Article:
Efforts are gaining momentum, but they need to go beyond attending a parade and briefly adding a rainbow to a firm’s logo.
“Visibility is key,” according to Colette Comerford, head of inclusion and culture at Legal & General Investment Management.
On 24 September, she was named lead role model ambassador for financial services representative organisation LGBT Great.
International Adviser sat down with Comerford to talk about the role and her plan to build a global network of ambassadors to improve LGBT+ visibility around the world.
One step further
“LGBT Great has really shone a light on visibility, globally, and on the importance of standing up for everybody in the industry,” Comerford said.
She believes that the #50for50 campaign, where 50 c-suite executives pledged their support to LGBT+ diversity and inclusion within the sector, was a catalyst.
As lead role model ambassador, Comeford has been tasked with reaching out to industry communities worldwide and creating a network of role models and ambassadors.
“Whether you’re in the UK, the US or in Asia, of course it’s about being safe first of all,” she said.
But visibility has to take centre stage.
Comeford hopes to create a space “where you can be visible, where you can express why this is important as an LGBT+ person, or as a role model ally; where you can stand up and say, ‘how can I make a difference for others right now?’”.
“We really need you.”
The more the merrier
“I can’t do this on my own,” she said. “I need others to help me, role model ambassadors in particular, because it allows us to connect with people in other companies and jurisdictions, who can come together and say, ‘we can make a difference’.”
And representation plays a vital part as well.
Comeford believes that, with the financial services industry being predominantly populated by people of one specific gender and/or ethnicity, it is vital to recognise everyone.
“I would like role models to represent those communities,” she said. “I do think that it’s really important to have visibility across the spectrum.”
Every local community, however, will need to tailor the way it promotes visibility and inclusion; as being LGBT+ is still illegal in many countries, and a person’s sexual orientation or gender identity could be grounds for them losing their job in others.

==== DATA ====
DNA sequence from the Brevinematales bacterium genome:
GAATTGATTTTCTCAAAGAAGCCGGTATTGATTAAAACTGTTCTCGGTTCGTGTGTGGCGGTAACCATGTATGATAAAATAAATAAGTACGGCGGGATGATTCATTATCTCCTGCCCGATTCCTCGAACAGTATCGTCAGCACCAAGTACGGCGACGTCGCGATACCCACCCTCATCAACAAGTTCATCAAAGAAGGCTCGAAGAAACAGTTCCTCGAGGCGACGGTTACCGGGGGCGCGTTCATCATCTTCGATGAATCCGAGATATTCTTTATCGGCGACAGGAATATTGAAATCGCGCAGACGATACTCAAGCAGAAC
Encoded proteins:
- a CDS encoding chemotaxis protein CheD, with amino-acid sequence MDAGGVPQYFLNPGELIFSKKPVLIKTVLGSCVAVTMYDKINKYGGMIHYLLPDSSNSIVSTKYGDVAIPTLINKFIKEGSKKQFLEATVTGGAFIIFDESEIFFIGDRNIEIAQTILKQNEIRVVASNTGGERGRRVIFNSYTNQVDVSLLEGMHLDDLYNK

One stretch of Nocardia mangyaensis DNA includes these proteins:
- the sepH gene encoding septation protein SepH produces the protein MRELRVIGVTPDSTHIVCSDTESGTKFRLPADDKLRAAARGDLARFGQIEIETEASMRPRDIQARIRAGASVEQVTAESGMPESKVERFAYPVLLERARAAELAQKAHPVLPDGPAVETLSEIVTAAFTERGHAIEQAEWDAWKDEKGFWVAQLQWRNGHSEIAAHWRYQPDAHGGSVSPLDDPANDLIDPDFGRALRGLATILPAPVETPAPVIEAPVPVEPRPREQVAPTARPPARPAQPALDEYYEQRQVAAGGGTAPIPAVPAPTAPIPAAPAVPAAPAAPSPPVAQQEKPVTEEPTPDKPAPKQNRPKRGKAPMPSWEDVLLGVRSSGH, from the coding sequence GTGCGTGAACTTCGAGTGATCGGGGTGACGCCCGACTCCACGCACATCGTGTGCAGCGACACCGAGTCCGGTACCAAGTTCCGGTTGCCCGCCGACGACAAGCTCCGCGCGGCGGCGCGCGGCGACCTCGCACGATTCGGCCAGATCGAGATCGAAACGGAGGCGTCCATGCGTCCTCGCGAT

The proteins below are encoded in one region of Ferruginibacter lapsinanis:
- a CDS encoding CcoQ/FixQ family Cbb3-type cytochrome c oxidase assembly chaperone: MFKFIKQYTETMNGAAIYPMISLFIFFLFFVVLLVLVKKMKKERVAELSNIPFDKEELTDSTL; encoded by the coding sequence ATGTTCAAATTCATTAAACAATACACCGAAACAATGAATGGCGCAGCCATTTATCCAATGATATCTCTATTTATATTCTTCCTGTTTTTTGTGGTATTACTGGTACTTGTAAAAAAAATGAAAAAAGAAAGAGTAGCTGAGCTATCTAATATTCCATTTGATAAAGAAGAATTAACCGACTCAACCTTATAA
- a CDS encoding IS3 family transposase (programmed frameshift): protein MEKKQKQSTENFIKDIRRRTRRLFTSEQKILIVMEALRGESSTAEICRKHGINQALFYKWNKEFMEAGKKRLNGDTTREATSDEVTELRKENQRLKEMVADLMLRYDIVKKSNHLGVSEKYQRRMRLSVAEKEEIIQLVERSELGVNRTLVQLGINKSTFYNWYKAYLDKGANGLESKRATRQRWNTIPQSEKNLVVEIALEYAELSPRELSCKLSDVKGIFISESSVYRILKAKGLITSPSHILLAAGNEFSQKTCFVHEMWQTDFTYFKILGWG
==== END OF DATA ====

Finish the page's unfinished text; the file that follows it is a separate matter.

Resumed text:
That is why allies play a fundamental role.
“This is your opportunity to really listen, and use your voice to talk about these issues, to stand up for them and be supportive in whichever country you’re in,” Comeford said.
“I recognise that, for the LGBT+ community, visibility is harder.
“Allies [tend to] step forward first. And they’re usually visible in terms of showing their support; the LGBT+ community moves a little bit slower.
“It takes a number of steps sometimes to help them feel comfortable, [but for some of them] having a public profile may never happen.”
And if they live in a jurisdiction that is not accepting of LGBT+ people, they are going to face additional challenges.
“We cannot allow things to go backwards,” Comeford said.
That is why the industry needs role models, she said, to have someone people can turn to.
“If they need help, if they just need somebody they can reach out to; it’s about showing support entirely.
“You can make a massive difference just by speaking [out], without making a big bang until you’re ready to do so.”
The whole reason for creating a network of ambassadors and role models is not only to expand these efforts globally, but also to understand and represent people coming from different life experiences and backgrounds.
This is why intersectionality – the belief that people are made of many different facets and are not defined by a specific feature – is “critical”, Comeford said.
“I think it’s really important that we do recognise now that we’re not just one aspect, we’re more than one thing. And [we need to] stop getting caught in the silos of gender, nationality, the work that you do you, etc.
“We’re more than one of these things.”
“I think it’s really important that [we create a] community of ambassadors. We want to move to a stage where we’re talking about diversity and everyone feels a part of this.”
And white, heterosexual men are also part of this, Comeford said, because they “have a voice that is incredibly powerful and can help the rest of the [financial services] industry and its community”.
“It’s about everybody coming together, not just assembling out ambassadors. There is no hierarchy to it; it’s about visibility, community and connection.”
To mark 50 years since the Stonewall movement begun in 1969, International Adviser is publishing a series of articles and profiles of LGBT+ professionals to understand their working and personal experiences in navigating the sector.
Last Word is the exclusive industry media partner of LGBT Great, a financial services representative organisation focusing on diversity and inclusion.